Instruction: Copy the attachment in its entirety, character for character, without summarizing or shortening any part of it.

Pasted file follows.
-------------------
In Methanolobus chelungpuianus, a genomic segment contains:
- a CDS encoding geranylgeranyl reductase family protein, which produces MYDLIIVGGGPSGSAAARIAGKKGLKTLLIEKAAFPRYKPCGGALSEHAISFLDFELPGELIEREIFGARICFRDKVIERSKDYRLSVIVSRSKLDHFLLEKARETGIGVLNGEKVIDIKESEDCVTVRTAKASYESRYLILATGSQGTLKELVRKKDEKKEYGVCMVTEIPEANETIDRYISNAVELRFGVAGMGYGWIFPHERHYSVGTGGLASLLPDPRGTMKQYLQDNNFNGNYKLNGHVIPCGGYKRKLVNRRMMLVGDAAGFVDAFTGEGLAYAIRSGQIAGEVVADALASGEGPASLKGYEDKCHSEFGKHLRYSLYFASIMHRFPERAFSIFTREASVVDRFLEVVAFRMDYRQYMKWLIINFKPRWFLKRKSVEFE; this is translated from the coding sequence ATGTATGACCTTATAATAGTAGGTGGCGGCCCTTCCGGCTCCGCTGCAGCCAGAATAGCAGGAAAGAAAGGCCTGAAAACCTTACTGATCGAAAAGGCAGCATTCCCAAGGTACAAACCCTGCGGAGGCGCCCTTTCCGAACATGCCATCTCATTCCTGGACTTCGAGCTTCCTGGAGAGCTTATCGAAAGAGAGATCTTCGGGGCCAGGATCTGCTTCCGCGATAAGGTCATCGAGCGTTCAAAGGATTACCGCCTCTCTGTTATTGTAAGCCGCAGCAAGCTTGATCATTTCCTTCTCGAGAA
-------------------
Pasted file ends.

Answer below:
In Methanolobus chelungpuianus, a genomic segment contains:
- a CDS encoding geranylgeranyl reductase family protein, which produces MYDLIIVGGGPSGSAAARIAGKKGLKTLLIEKAAFPRYKPCGGALSEHAISFLDFELPGELIEREIFGARICFRDKVIERSKDYRLSVIVSRSKLDHFLLEKARETGIGVLNGEKVIDIKESEDCVTVRTAKASYESRYLILATGSQGTLKELVRKKDEKKEYGVCMVTEIPEANETIDRYISNAVELRFGVAGMGYGWIFPHERHYSVGTGGLASLLPDPRGTMKQYLQDNNFNGNYKLNGHVIPCGGYKRKLVNRRMMLVGDAAGFVDAFTGEGLAYAIRSGQIAGEVVADALASGEGPASLKGYEDKCHSEFGKHLRYSLYFASIMHRFPERAFSIFTREASVVDRFLEVVAFRMDYRQYMKWLIINFKPRWFLKRKSVEFE; this is translated from the coding sequence ATGTATGACCTTATAATAGTAGGTGGCGGCCCTTCCGGCTCCGCTGCAGCCAGAATAGCAGGAAAGAAAGGCCTGAAAACCTTACTGATCGAAAAGGCAGCATTCCCAAGGTACAAACCCTGCGGAGGCGCCCTTTCCGAACATGCCATCTCATTCCTGGACTTCGAGCTTCCTGGAGAGCTTATCGAAAGAGAGATCTTCGGGGCCAGGATCTGCTTCCGCGATAAGGTCATCGAGCGTTCAAAGGATTACCGCCTCTCTGTTATTGTAAGCCGCAGCAAGCTTGATCATTTCCTTCTCGAGAA